Berenice, St. Anthony's and St. Paul's Monasteries at Red Sea Cost

Berenice, St. Anthony's and St. Paul's Monasteries at Red Sea Cost


The major centers along Egypt's Red Sea coast are Ain Sukhana, Berenice, Bir Shalatein, El Gouna, Hurghada, Mersa Alam, Al- Zuseir, Safaga, Suez and Zafarana. Hurghada emerged in early 20th century and was until recently an isolated fishing village. It terms of historical pedigree it cannot hold its own against some of the other Red Sea towns such as Berenice which was founded in 275 BC by the Ptolemy II Philadephus during the Greek period. But from the 1980's onwards, the city has prospered and is now the leading resort along the Red Sea coast. Hurghada lies 380 km to the southeast of Cairo.

The ancient city of Berenice, named by Ptolemy II, became a trading port in 275 BC. A ruined Temple of Semiramis is near the modern town and , inland, there are the remains of the emerald mines of Wadi Sakait, which were worked from pharaonic to Roman times. The coast is lined with mangrove swamps and unspoiled bays and coves. Offshore, visit the tectonic island of Zabargad, a geological phenomenon which is also famous as the source of the semi-precious gem olivine, mined here from 1500 BC until the mid-20th century. From Peridot Hill there are breathtaking views of the surrounding blue lagoons, rich in marine life and home to many dolphins.
The ancient city of Berenice
Berenice may be little more than a wide spot in the road yet it offers the best shore-based snorkeling on the Red Sea Coast. And it boasts ‘hidden’ treasures as well. Take a boat trip to Qulan and visit the Maldives of the Red Sea. Take a desert excursion and, in addition to seeing colored canyons, learn about nomadic tribes and discover emerald mines worked from Pharaonic to Roman times. Tour the Temple of Serapis as well as the ancient town. Berenice, founded by Ptolemy II in 275 BC, was once a crossroads and important trading port.

St. Anthony's and St. Paul's Monasteries

The Monastery of Saint Anthony is a Coptic Orthodox monastery standing in an oasis in the Eastern Desert of Egypt. Hidden deep in the Red Sea mountains, it is located 334 km (207 miles) southeast of Cairo, in Eastern desert, some 50km from the red sea coast. It is one of the oldest monasteries in the world, and was established by the followers of Saint Anthony, who is considered to be the first ascetic monk. St Anthony’s Monastery is the largest and oldest Coptic monastery in Egypt. St Anthony was born just a short distance away in Beni Suef in AD250 to a wealthy family. His parents died when he was young and left him guardian to a little sister.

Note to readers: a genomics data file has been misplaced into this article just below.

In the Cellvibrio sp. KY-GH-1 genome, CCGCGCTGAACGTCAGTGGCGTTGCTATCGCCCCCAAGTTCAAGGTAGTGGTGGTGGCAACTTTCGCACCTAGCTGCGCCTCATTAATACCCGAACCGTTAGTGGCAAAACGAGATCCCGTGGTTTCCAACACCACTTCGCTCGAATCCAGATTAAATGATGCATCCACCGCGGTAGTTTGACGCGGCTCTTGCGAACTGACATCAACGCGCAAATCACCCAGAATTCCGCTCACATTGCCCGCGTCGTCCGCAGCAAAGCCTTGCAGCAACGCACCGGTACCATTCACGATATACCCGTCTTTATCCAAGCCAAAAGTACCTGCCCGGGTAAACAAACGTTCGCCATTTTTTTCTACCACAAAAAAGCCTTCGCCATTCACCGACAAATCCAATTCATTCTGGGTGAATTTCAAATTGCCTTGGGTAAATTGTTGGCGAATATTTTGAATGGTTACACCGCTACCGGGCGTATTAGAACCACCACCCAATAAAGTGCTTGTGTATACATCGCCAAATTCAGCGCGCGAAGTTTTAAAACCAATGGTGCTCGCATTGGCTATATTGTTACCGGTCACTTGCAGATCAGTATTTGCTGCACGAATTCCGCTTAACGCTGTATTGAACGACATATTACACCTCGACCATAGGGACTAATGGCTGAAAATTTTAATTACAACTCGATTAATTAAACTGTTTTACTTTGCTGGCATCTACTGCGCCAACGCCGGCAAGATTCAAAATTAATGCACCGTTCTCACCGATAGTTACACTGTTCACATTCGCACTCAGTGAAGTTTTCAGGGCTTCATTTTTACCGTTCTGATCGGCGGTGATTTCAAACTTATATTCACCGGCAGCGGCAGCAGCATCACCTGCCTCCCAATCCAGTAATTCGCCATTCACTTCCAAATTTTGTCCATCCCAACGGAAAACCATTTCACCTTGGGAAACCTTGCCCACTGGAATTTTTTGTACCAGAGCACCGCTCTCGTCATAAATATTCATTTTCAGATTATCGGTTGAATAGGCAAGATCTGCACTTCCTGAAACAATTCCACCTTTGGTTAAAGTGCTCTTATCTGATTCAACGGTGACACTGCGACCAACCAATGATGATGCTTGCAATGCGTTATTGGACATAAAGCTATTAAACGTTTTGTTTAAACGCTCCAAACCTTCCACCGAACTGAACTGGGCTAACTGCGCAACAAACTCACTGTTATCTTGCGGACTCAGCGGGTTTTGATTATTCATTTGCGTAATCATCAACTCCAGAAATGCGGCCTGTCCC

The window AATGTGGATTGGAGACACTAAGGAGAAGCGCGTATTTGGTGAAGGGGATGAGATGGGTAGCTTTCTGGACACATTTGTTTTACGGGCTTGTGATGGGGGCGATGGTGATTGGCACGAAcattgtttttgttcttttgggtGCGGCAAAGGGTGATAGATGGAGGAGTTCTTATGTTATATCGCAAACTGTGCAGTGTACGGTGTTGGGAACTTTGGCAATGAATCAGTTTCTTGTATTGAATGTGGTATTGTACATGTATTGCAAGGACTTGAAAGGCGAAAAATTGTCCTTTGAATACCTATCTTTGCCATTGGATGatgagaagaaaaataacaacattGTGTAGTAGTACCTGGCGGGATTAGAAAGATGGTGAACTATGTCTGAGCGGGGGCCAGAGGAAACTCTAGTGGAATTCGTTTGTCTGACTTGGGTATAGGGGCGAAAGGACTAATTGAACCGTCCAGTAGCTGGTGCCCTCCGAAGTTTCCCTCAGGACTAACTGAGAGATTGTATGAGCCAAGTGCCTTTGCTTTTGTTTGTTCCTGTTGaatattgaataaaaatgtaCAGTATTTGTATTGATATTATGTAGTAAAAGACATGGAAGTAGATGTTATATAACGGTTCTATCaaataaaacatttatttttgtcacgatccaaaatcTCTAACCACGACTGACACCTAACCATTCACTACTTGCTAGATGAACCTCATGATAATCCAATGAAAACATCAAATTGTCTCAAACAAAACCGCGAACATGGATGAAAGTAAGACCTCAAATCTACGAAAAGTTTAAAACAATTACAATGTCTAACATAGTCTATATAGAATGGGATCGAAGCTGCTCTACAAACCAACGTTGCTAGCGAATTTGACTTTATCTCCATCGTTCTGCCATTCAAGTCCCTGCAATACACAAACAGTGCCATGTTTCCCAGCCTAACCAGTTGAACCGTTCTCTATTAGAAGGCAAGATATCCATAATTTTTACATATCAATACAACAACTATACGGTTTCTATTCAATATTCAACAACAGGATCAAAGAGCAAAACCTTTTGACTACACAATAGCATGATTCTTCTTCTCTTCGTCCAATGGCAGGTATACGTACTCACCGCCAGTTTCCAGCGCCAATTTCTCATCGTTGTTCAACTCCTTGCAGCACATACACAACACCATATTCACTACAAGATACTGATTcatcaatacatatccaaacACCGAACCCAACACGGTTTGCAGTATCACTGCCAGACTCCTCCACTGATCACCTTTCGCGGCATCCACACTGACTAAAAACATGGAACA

The monastery that bears St. Paul's name (Deir Mar Boulos in Egyptian) is located where he was buried, in a valley south of the St. Anthony monastery. It has been little changed over the years, preserving its remarkably ancient heritage. The Monastery of St. Anthony is one of the most prominent monasteries in Egypt and has strongly influenced the formation of several Coptic institutions, and has promoted monasticism in general. Several patriarchs have been pulled from the monastery, and several hundred pilgrims visit it each day.

St. Anthony's Monastery (Deir Mar Boulos) and its neighbor St. Paul's, are the oldest monasteries in Egypt. Hidden deep in the Red Sea Mountains and relying on springs for their water supply, both still observe rituals that have hardly changed in 16 centuries. They are accessible by special tours from Cairo, Suez of Hurghada and a stay in either monastery can be arranged in advance. St. Anthony's was founded in 356 AD, just after the saint's death. Today it is a self-contained village with gardens, a mill, a bakery and five churches with exceptional wall paintings and icons. There is also a library with over 1700 handwritten manuscripts.
Monastery of St Paul
St. Anthony's Cave, Where he lived as a hermit, is a 2 km. hike from the monastery and 680 m. above the red Sea. It offers stunning views of the mountains and the sea - and the chance to see a wide range of birdlife. The monastery has three churches. The Church of St. Paul, built underground, was dug into the cave where the saint lived and where his remains are kept. St. Paul's possesses many illustrated manuscripts, including the Coptic version of the Divine Liturgy and the Commentary on the Epistle of Saint Paul to Titus by John Chrysostom. The Saint Paul monastery is smaller than that of St. Anthony but less sophisticated. The church of St. Paul is the most interesting of the monastery besides the unique serenity one can feel here.

In 2001, a larger project to conserve the entire church, its venerable walls and unique paintings was begun. The project was directed by Michael Jones under the Antiquities Development Project of ARCE and was completed in 2005. The result is the preservation of this precious inheritance for the residents of the monastery and for scholars, pilgrims and tourists alike.

Today the monastery is a large complex surrounded by high walls (it's possible to walk along the top of some sections), with several churches and chapels, a bakery, a lush garden and a spring. The source of the latter, deep beneath the desert mountains, produces 100 cu metres of water daily, allowing the monks to cultivate olive and date trees as well as a few crops.

Last Updated on Monday 29th November 2010